Top-down business process design is getting a bit of a bad rap at the moment, and deservedly so, say some. There’s a new meme in town called social business that says we should design enterprise systems around the people that use them, rather than trying to make the people work to the constraints of the systems they’ve been saddled with. A couple of blog posts this past week caught my eye particularly, and in turn led to a wealth of other writing in the groove of this line of thinking. Here’s a quick tour.
I’ll start with a discovery I made near the end of my researches, a superbly thought-provoking essay by David Gray entitled the The Connected Company. Obviously that’s a title that’s going to resonate with the writer of a blog called The Connected Web. It was my fellow Enterprise Irregular Dion Hinchcliffe who pointed me in Gray’s direction, and who succinctly sums up his “viewpoint that businesses can’t be treated as machines, as much as some try to, but are more like living organisms and we need to treat them that way.” In Gray’s own words:
“You have to put your strategy into people if you want to get results. And today, thanks to social technologies, we finally have the tools to manage companies like the complex organisms they are. Social Business Design is design for companies that are made out of people … It’s not about design for control so much as design for emergence. You can’t control a complex system, but you can manage its growth, and there are a lot of things you can do that will position it for success.”
Hinchcliffe concludes his comments on Gray with another swipe at those top-down process designers: “I fully expect that management theory in the next 5 years will look a lot more like his thinking and less about hierarchy, org charts, and out-dated, mechanistic business process ‘optimization’.”
There’s plenty more food for thought in Hinchcliffe’s post, which reports from sessions of the Social Business Summit 2011, which his (and Gray’s) consultancy Dachis Group runs. A resonant line from Salesforce.com’s JP Rangaswami, for example, that “we have meticulously engineered the act of being social, out of business.” Also a couple of key ideas in the application of social business from leading thinker John Hagel (as reported by Hinchcliffe):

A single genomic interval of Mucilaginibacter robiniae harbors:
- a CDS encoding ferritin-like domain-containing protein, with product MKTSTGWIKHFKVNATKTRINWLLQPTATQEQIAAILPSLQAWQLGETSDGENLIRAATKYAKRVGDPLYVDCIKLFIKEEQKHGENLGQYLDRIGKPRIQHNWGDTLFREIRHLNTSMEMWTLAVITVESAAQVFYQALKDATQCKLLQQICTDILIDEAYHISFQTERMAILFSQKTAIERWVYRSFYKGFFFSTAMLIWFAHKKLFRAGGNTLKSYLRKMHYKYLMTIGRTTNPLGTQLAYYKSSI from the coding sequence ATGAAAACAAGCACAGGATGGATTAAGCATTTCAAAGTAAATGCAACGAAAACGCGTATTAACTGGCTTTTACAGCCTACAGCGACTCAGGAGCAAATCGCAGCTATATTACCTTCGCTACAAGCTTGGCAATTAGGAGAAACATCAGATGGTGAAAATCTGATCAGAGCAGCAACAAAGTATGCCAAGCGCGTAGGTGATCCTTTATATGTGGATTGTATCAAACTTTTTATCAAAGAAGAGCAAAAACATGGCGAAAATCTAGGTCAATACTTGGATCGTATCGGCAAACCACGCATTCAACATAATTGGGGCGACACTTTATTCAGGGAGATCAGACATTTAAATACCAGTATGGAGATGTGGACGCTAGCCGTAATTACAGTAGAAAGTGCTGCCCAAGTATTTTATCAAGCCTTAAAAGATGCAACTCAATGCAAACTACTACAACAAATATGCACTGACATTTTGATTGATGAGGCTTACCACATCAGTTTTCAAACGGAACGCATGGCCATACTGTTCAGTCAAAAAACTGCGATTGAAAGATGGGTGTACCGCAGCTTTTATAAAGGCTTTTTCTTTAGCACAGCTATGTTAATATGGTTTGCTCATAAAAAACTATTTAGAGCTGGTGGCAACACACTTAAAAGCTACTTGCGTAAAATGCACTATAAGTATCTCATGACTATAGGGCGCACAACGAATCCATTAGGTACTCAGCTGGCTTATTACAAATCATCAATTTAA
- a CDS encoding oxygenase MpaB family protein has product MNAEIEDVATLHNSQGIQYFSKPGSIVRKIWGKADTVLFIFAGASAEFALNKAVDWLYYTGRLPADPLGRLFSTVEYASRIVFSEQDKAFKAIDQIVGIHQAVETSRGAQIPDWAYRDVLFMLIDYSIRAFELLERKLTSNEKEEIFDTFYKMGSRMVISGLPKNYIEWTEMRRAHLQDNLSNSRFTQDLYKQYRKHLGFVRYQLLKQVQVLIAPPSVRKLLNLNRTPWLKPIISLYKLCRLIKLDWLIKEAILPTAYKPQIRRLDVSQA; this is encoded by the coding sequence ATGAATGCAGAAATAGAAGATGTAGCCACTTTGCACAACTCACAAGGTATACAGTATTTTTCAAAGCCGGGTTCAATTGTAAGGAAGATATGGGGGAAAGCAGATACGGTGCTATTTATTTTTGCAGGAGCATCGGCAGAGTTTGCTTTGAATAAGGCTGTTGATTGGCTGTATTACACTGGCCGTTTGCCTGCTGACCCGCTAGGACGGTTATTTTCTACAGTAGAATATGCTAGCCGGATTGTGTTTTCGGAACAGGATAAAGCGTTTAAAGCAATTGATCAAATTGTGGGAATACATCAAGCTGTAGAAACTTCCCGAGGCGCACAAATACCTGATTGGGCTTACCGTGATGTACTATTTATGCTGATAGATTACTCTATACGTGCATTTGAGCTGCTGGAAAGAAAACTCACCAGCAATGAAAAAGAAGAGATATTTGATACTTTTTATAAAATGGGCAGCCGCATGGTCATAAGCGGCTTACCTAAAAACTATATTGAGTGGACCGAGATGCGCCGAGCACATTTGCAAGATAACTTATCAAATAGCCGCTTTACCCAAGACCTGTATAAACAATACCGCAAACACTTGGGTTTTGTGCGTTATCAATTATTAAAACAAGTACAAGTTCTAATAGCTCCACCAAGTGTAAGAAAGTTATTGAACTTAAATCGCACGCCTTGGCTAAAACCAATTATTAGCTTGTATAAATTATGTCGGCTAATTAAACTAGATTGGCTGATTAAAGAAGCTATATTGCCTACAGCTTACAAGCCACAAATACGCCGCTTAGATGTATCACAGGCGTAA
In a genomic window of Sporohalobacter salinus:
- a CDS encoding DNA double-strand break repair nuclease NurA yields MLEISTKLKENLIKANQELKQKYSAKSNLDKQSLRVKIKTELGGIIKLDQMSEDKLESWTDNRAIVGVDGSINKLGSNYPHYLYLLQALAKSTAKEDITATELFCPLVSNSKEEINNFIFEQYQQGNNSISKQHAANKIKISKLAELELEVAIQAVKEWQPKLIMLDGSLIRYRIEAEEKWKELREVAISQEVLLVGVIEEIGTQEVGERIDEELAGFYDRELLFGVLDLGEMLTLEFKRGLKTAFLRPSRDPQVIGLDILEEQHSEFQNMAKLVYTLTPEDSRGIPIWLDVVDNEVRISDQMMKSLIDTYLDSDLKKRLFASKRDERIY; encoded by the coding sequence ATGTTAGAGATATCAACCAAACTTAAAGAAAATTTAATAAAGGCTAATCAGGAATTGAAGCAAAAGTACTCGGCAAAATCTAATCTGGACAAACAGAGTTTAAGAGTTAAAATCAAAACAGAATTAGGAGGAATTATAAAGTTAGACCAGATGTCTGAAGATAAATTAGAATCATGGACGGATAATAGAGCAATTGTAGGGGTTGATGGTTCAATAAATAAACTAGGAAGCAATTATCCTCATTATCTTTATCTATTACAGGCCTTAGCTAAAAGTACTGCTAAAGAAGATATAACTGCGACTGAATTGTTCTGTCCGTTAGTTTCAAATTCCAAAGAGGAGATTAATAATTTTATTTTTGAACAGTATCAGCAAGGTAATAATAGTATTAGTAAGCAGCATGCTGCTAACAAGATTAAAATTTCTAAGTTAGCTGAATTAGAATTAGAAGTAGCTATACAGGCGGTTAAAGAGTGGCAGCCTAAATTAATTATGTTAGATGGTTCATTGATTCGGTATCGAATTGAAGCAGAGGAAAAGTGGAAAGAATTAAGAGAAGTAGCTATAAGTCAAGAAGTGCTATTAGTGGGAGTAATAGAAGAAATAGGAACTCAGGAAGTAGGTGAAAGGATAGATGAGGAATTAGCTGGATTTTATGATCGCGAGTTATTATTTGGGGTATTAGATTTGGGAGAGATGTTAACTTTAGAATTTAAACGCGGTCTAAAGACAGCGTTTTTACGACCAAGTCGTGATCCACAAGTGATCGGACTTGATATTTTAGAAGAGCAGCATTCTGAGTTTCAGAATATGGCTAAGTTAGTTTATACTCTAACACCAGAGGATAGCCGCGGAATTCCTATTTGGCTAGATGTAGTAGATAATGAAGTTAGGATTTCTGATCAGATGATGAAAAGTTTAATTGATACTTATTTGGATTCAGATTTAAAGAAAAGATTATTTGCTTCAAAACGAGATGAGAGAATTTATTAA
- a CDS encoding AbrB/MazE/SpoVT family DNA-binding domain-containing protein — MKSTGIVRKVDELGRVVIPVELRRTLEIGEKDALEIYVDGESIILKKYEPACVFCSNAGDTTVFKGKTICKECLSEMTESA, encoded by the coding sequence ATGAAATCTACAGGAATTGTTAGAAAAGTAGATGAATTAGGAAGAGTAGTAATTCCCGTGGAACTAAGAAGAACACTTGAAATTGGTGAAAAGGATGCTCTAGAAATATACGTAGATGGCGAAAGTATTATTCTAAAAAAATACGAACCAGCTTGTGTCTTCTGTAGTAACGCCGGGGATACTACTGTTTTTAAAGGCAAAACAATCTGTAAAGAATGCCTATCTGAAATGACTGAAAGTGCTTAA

“1) ‘Exceptions are the shadow economies of firms today’ and [provide] fertile ground for social business solutions, which thrive in an exception-driven environment, and 2) his advice to start social business ‘on the edge. The core of businesses have antibodies that are effective at throwing off and resisting change’.”
That advice chimes with the findings of a recent Deloitte report, Social Software for Business Performance, which I came across thanks to a blog post by another Enterprise Irregular member and Dachis Group consultant, Susan Scrupski.
The Deloitte report highlights exception handling as the main area where social business initiatives deliver quick payback: “Employees need tools that enable them to navigate organizational boundaries, connect to the right people and accelerate exception resolution … Social software, applied against the problem of exception handling, can directly and measurably impact operating metrics and improve business performance.”
Deloitte recommends placing the focus of efforts on these pain points in order to achieve demonstrable results, rather than trying to achieve widespread adoption right out of the gate. Or as Scrupski puts it in her own blog post on the findings:
“… the adoption story is much less about the technology than it is about the organizational dynamics required to rewire the culture.” It’s more than just cat-herding, she reports one member said at an Adoption 2.0 Council event: “These are not cats we’re herding; they’re Tigers, and they bite!”
There was another sideswipe against prescriptional process design to relish, too: “the folks who are critical of the adoption effort required are not particularly proficient in working socially in the first place,” she wrote, “and cling to the world they know which is process-oriented and rooted in the industrialization (machining) of the enterprise.”
Instead of designing from the top down, these consultants are arguing for rebuilding enterprises from the bottom up — starting with the people who actually get things done on the ground.